Sunday (day 2) was church. It was a pretty neat experience to see people packed in, especially children, worshipping God with such enthusiasm. They don't have any fancy sound systems, worship teams, or worship DVD's, but when they worship, they really mean it. They sing loud, they don't worry about how good they sound, and even people with terrible voices sing solos from their heart to God with no apparent self-consciousness. I sure need more of that.
One of the things that really surprised me about Haitians is how they dress up. It's a total paradox in the midst of squalor to see girls with beautiful dresses and bows in their hair, ladies with beautiful hats, and men in slacks, long sleeved dress shirts, and ties. I don't know where they get such elegant attire in such poverty, and also their clothes look so clean and bright (even whites), in spite of all the mud and filth. I can't believe I forgot to ask them about their laundry tips.
The church is located at Willio's school building and is nothing more than a porch with an overhang on the north side, which provides shade in the hot tropical climate. But still, without a breeze, it's pretty steamy! Even in late November we were drenched with sweat.
About the school. Willio started a Christian school for street kids (and his orphans). He used to teach at a public high school in Ouanaminthe, but he decided to start his own school when he found out the other teachers beat the kids on the days he wasn't there. That made his financial outlook even more bleak, now that he doesn't have an income. But this way, he is able to educate hundreds of kids who don't have the money to go to school otherwise. I was really impressed the day we visited the school and saw 402 kids, mostly three to a chair, paying attention and excited to learn. Just like in America. :-) He has volunteer teachers helping him out for now, but he'd like to be able to pay them as soon as possible so they can feed their families too.
That night, we took a walk with Willio and came across a funeral procession. A whole band clad in uniform led the way, and it was actually very beautiful to watch. When the family came next, they openly expressed their grief, wailing pain and prayers. I had a hard time not crying, knowing how much death and grief is a part of their every day lives in Haiti.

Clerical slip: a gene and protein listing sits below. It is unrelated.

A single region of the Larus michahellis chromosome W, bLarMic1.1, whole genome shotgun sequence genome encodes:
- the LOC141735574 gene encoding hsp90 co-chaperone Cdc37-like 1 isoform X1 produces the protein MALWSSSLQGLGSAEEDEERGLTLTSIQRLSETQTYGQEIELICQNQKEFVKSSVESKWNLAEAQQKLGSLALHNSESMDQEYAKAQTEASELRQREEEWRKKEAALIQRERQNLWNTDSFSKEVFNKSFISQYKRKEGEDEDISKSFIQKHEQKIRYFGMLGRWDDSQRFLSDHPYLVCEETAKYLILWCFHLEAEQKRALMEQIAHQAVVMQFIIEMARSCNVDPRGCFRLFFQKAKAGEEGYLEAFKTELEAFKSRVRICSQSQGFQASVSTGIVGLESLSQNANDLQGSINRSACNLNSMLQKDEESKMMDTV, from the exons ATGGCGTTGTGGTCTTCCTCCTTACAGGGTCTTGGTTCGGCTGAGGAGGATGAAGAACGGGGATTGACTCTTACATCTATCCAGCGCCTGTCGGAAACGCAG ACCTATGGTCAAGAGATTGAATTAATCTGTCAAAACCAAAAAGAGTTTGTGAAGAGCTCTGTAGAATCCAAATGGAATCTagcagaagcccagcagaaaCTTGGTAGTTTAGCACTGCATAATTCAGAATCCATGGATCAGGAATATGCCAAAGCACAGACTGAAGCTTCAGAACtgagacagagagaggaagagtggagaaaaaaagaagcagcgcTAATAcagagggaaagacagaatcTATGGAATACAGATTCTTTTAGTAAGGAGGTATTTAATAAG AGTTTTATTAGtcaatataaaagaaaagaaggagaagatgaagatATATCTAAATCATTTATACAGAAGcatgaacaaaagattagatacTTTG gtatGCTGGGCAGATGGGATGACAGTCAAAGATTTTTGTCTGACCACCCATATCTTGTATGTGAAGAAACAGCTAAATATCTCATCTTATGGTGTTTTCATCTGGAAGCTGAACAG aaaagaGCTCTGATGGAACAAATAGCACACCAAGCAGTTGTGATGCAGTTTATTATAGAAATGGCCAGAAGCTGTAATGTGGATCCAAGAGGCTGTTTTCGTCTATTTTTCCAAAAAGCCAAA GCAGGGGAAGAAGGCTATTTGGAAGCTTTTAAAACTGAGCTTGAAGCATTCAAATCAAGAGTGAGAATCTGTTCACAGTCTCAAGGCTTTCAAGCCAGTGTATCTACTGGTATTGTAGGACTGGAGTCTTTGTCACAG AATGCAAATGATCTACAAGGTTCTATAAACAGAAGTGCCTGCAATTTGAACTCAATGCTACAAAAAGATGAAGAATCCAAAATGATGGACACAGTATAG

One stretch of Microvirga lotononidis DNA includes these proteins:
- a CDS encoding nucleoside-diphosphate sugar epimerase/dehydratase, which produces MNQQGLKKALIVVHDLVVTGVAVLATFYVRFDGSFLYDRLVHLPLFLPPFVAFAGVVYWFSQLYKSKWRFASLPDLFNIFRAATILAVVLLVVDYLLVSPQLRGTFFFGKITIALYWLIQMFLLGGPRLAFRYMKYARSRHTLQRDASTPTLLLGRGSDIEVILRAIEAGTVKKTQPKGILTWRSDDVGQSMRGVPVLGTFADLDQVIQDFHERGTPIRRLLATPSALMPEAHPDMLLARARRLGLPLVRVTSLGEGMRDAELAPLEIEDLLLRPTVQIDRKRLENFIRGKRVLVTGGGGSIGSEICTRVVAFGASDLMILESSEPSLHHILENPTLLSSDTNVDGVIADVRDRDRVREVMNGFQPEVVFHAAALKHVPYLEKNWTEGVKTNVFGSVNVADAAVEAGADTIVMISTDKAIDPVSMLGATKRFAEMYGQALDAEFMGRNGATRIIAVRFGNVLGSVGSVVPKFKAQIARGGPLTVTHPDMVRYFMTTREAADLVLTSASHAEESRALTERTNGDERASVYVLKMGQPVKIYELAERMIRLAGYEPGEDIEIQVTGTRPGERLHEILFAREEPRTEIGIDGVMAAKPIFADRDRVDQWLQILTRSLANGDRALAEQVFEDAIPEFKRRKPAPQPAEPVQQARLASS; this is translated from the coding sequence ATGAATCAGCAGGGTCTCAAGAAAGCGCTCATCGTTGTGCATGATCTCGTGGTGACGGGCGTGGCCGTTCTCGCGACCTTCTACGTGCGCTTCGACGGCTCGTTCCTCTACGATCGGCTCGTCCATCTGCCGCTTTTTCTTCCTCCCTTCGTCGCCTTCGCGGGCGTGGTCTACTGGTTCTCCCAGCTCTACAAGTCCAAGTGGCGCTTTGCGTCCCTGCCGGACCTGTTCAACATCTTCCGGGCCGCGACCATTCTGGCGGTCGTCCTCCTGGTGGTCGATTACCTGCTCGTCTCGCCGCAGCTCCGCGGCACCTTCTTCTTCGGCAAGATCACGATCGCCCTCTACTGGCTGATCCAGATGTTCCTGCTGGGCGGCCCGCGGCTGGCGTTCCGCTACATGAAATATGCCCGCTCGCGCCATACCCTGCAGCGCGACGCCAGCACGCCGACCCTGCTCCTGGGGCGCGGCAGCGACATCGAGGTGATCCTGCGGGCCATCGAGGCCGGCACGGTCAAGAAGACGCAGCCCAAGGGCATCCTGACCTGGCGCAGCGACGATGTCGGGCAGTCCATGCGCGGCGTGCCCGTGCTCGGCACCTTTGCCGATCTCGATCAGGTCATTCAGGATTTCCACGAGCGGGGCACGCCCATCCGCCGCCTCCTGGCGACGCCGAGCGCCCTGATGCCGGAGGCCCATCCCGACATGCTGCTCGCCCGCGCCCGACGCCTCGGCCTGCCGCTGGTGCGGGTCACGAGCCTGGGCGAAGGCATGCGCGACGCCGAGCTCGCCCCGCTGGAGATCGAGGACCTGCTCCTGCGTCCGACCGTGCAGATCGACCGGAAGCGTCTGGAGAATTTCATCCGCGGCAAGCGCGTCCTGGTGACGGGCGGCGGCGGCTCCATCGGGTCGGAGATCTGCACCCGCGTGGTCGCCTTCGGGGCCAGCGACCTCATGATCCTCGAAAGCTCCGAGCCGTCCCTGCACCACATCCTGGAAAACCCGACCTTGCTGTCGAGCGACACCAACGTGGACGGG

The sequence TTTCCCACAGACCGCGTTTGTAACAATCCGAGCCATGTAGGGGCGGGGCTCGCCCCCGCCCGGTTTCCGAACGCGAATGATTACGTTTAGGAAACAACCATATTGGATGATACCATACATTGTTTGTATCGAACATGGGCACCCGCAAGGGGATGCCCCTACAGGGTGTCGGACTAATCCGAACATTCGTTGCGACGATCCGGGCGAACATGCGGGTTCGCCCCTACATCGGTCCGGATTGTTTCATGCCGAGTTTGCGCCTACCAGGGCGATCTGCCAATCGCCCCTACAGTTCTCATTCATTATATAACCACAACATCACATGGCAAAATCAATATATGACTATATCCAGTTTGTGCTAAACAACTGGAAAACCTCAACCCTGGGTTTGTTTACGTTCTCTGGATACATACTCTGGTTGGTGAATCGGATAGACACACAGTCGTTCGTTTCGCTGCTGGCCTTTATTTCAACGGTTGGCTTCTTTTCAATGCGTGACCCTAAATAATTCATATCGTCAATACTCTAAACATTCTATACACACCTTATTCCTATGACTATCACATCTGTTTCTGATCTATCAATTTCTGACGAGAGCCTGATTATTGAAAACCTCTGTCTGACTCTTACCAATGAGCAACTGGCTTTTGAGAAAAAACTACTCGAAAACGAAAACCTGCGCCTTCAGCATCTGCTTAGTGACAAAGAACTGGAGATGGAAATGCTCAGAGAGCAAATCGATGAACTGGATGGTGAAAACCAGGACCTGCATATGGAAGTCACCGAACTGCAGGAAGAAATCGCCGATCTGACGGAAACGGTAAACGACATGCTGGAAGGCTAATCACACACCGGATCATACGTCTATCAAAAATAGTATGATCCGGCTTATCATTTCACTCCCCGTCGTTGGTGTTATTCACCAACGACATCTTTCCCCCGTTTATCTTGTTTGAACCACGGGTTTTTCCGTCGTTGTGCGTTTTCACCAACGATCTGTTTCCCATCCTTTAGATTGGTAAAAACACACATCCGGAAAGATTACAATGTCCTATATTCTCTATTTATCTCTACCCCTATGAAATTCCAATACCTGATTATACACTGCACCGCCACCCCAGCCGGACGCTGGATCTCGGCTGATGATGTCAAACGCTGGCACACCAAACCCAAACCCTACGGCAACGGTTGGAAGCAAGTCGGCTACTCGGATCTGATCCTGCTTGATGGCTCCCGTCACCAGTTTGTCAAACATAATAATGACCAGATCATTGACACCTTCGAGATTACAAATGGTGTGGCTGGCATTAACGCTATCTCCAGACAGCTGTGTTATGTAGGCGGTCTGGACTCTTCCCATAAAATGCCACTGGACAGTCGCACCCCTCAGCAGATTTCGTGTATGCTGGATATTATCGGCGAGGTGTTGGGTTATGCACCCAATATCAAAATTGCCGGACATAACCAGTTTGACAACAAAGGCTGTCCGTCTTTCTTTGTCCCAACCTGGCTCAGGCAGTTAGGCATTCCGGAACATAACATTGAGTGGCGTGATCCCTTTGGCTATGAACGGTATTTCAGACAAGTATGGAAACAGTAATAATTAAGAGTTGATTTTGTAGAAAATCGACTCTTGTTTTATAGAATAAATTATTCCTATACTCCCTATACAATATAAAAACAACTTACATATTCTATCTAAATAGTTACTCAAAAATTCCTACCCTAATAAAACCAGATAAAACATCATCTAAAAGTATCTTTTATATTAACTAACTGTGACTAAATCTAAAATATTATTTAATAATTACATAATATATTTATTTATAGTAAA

One of the highlights of the visit was seeing the great joy and excitement the newly dug well, provided by Hopegivers' sponsors, has brought for the orphanage. Before that, they were drinking contaminated ground water, and needless to say, were often sick. But now, the orphanage, along with the whole neighborhood, joyfully uses the well for drinking, washing, cooking, and play.
After church that night, we met a young man (18) who was practically paralyzed with anxiety. Willio told us it's because he wants to go to church and become a Christian (he did come to the service that night), but he is terrified of his dad who is a voodoo priest. Voodoo is very common in Haiti. Anyhow, the young man was fearful that if his dad found out he was a Christian, he would kill him. Every time he goes to church, he says he gets a bad feeling in his stomach and he can't eat for days. At a time like this, you want to comfort him with verses and prayers, but it seems so shallow when your own faith hasn't been tested to the point of death. Please say a prayer for this young man that his faith will conquer fear. God will know who you are talking about.
That's all for now. Next entry, you'll get to meet Nancy. She's an eleven year old girl with a very touching story.